Axidava

Belinda

I remember Belinda. She was arguing with another young woman about the car fare. “Let me pay,” said Belinda; and she paid.

“There,” I mused, “is a perfect woman, nobly planned.”

I met her shortly after that, and she came through many a test. Once I saw her go up to an elevated railroad station, hand in a nickel, and not say, “One, please.” Once I asked her about what day it was, and she said “Wednesday” without adding “All day.” She spoke once of a cultivated taste without adding “like olives,” and once said “That’s another story” without adding “as Kipling says.” And once—and that was the day I nearly begged her to be mine—when she said that something had been grossly exaggerated she failed to giggle “like the report of Mark Twain’s death.”

So you see Belinda had points. She had a dog that wasn’t more intelligent than most human beings; she wasn’t forever saying that there was no reason why a man and a woman shouldn’t be just good pals; she didn’t put me at ease, the way the others did, by looking at me for three minutes and then saying that good looks didn’t matter much to a man, after all; she didn’t, when you gave her something, take it and say coyly, “For me?” as who should say, “You dear thoughtful thing, when you might have brought it for John D. Rockefeller.” And she didn’t say that she couldn’t draw a straight line or that she had no card sense or that she couldn’t write a decent letter.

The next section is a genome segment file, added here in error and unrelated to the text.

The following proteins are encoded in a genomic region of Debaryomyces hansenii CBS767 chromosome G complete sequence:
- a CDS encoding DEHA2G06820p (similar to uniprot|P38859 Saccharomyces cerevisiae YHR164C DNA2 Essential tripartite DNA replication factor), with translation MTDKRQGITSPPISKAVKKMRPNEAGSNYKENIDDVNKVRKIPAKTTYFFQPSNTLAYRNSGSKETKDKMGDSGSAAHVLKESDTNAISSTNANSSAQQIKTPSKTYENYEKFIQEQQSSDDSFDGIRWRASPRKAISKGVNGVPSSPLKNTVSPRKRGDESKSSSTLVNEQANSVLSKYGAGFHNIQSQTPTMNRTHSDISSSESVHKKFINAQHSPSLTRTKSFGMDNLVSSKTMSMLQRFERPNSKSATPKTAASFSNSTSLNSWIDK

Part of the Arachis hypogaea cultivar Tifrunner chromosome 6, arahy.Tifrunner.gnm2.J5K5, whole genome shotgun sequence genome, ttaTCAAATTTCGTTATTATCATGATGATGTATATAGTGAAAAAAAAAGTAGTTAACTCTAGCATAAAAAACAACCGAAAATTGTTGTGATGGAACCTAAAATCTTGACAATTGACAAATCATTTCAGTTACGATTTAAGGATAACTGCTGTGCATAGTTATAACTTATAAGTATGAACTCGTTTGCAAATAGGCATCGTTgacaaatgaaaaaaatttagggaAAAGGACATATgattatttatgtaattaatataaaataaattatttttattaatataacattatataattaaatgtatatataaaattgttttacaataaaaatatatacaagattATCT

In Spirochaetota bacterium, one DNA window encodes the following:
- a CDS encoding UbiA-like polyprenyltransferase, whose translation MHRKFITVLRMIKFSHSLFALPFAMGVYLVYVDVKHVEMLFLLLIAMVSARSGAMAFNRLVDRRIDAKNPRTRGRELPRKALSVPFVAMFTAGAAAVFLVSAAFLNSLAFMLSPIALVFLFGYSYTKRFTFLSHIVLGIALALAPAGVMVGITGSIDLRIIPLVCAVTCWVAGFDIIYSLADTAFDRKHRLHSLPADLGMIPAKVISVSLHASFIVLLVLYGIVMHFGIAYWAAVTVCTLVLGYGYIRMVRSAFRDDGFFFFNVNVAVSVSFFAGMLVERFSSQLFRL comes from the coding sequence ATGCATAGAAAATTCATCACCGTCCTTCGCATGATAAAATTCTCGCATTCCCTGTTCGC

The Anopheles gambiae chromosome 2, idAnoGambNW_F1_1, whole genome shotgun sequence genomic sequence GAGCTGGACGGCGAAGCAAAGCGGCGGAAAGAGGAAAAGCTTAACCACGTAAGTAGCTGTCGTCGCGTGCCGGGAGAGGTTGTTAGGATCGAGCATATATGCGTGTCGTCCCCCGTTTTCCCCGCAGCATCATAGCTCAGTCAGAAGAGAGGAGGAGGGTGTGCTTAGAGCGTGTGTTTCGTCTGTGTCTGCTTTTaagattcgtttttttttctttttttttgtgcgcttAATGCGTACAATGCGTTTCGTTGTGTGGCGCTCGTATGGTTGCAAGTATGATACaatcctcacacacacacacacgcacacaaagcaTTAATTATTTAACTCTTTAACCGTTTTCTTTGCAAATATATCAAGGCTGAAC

She could write a decent letter. She did. Lots of them. To me, too. She wrote the best letters I ever read. They were intelligent, humorous, and—why shouldn’t I tell the truth?—ardent. Fervid is nearer. Candescent is not far off. And that is how I lost her.

“P. S.” she wrote. “Burn this letter, and all of them.”

A few weeks later Belinda said, “At the rate I write you, my letters must fill a large drawer by this time.”

“Why,” I said, “I burn them. They’re all burned.”

“I never want to see you again as long as I live,” she said. “Good-by.”

And my good-by was the last communication between me and Belinda.

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